Advanced Intelligent Corruption Handling

from Wikipedia, the free encyclopedia

Advanced Intelligent Corruption Handling ( AICH for short ) is an error correction system that is intended to correct transmission errors in the eDonkey2000 P2P network with minimal effort. In the long term, it is intended to replace the older but much worse Intelligent Corruption Handling ( ICH for short ).

Intelligent corruption handling

Although ICH is quite effective, it has the limitation that only complete 9500 kB chunks can be checked, but not smaller ones. If a 9500 KB chunk contains an error, it will be downloaded again in 180 KB chunks. After each 180 KB block has been reloaded, the entire 9500 KB chunk is checked for correctness. On average, this saves 50% of the bandwidth, assuming a statistical uniform distribution of errors in chunks. If there is more than one faulty position in such a block, or if malicious clients repeatedly falsify faulty data or even an entire section, ICH can no longer be used effectively, because the faulty blocks are still transmitted in full, i.e. 9500 kB again (furthermore, correct data can be replaced by incorrect data - ICH does not recognize this either).

Advanced Intelligent Corruption Handling

AICH hash tree

This is where AICH comes in to establish data integrity with minimal redownloading effort. For this purpose, the object to be transferred is divided into 9500 kB chunks. Each chunk is broken down into 180 kB blocks, which results in 53 blocks per chunk. A hash value is calculated for each block using the SHA1 algorithm . These values ​​are called block hash and form the lowest level of a complete AICH hash tree . The picture shows a complete hash tree for a file consisting of four chunks. Each chunk contains 53 blocks, which makes 212 node hashes on the lowest level and 423 on all 7 tree levels up to the root hash . The entire tree is called the AICH hash set .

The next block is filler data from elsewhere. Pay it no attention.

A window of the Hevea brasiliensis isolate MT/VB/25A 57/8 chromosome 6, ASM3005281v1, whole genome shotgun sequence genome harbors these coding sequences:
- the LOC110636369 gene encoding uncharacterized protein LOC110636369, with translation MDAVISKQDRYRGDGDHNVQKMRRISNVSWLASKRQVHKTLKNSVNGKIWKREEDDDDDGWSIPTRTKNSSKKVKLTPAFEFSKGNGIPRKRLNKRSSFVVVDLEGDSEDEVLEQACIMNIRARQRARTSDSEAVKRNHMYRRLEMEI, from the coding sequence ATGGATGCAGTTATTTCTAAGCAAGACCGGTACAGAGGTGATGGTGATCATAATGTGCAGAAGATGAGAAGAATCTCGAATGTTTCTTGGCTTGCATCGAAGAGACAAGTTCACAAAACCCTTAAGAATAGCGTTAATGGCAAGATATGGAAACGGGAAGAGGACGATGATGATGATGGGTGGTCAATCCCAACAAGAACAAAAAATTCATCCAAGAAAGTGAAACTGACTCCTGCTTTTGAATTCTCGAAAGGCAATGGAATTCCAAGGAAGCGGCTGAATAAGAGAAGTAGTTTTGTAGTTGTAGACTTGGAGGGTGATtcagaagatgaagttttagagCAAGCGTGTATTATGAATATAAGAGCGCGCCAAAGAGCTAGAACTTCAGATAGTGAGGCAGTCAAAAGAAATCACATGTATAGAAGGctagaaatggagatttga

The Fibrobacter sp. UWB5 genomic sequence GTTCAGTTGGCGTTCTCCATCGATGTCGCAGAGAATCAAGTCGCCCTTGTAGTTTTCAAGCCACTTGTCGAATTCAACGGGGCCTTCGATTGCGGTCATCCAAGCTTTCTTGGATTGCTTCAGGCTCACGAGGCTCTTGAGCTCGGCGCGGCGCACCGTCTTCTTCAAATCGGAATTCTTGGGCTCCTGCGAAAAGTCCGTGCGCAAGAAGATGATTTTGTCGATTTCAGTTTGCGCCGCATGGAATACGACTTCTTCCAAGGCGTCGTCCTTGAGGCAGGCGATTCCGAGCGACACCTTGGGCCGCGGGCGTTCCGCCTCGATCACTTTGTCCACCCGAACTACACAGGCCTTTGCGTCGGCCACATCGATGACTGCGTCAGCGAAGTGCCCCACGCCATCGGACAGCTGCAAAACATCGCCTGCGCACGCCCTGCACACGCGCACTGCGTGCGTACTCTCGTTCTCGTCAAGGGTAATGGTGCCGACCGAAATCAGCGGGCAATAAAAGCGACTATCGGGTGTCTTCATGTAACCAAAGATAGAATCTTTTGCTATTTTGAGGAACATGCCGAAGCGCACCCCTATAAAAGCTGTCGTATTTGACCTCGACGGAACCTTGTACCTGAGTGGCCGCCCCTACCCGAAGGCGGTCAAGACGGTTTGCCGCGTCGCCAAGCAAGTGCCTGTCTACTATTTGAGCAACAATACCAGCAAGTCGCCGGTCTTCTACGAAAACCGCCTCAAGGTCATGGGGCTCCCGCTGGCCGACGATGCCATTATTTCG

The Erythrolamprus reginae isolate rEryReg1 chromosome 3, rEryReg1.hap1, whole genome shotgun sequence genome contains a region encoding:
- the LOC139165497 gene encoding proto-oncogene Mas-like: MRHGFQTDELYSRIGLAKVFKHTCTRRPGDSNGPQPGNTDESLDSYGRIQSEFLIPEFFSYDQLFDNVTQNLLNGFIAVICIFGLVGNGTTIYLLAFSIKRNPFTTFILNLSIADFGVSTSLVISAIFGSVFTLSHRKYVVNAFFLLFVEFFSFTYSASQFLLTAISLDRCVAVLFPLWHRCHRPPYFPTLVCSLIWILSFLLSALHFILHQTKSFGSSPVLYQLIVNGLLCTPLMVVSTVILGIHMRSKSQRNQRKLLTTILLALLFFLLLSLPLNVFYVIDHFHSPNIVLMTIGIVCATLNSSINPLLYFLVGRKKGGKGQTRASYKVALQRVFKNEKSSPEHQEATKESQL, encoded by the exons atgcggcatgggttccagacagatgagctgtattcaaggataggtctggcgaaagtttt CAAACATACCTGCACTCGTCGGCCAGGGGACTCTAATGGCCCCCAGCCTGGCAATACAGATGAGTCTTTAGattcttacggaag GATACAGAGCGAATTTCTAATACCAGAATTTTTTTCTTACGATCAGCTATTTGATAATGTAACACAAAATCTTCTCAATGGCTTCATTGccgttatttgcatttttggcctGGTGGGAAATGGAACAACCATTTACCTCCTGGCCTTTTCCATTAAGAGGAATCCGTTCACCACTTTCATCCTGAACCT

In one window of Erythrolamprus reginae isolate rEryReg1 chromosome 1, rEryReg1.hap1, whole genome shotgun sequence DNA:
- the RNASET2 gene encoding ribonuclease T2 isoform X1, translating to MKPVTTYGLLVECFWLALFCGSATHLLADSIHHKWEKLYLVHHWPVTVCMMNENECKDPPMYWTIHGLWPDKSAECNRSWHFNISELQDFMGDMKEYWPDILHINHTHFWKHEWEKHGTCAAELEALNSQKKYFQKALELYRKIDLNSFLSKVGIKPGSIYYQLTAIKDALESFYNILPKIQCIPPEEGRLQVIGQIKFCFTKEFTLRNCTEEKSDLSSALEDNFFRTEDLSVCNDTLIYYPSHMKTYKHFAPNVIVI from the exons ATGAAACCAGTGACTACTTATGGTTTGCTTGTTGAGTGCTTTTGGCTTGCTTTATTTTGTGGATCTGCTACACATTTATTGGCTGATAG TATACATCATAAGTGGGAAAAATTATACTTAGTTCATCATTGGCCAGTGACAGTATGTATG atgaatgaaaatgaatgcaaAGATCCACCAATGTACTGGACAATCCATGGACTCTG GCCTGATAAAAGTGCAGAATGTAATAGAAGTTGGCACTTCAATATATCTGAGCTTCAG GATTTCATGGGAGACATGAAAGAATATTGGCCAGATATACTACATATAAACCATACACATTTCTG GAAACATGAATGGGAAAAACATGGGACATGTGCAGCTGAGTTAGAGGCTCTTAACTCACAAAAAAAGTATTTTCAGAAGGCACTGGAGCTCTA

The blue and yellow points show the mathematical dependencies of the smallest block hashes up to the root hash. This means that a root hash can be used to check whether a file has been loaded completely and without errors.


Whenever an error is discovered, a recovery package with a complete AICH hash set is requested from any other client . The requested hash set contains their block hashes for all 53 blocks and also verify hashes for the entire hash tree. The number of verify hashes depends on the number of parts of the file (2 x > = 'number of parts', where x indicates the number of verify hashes).

After receipt, the verify hashes from the recovery package are checked against the trustworthy root hash. If they match, all 53 blocks of the faulty part are checked against block hashes by the recovery package. If block hashes do not match, the corresponding blocks are requested again for download.

Trusted root hash

The best way to get trustworthy root hashes is to request files for download using their root hash. Assuming that the source of this connection is trustworthy, the root hash is immediately trusted and this is stored for this file. If no root hash was available, the root hash provided by the sending client must be trusted. eMule only trusts this source if at least ten different sources send the same value and if at least 92% of all sources agree with this value. If this is classified as untrustworthy, it is only valid for this session and is neither saved nor can hashlinks be generated from it.

Web links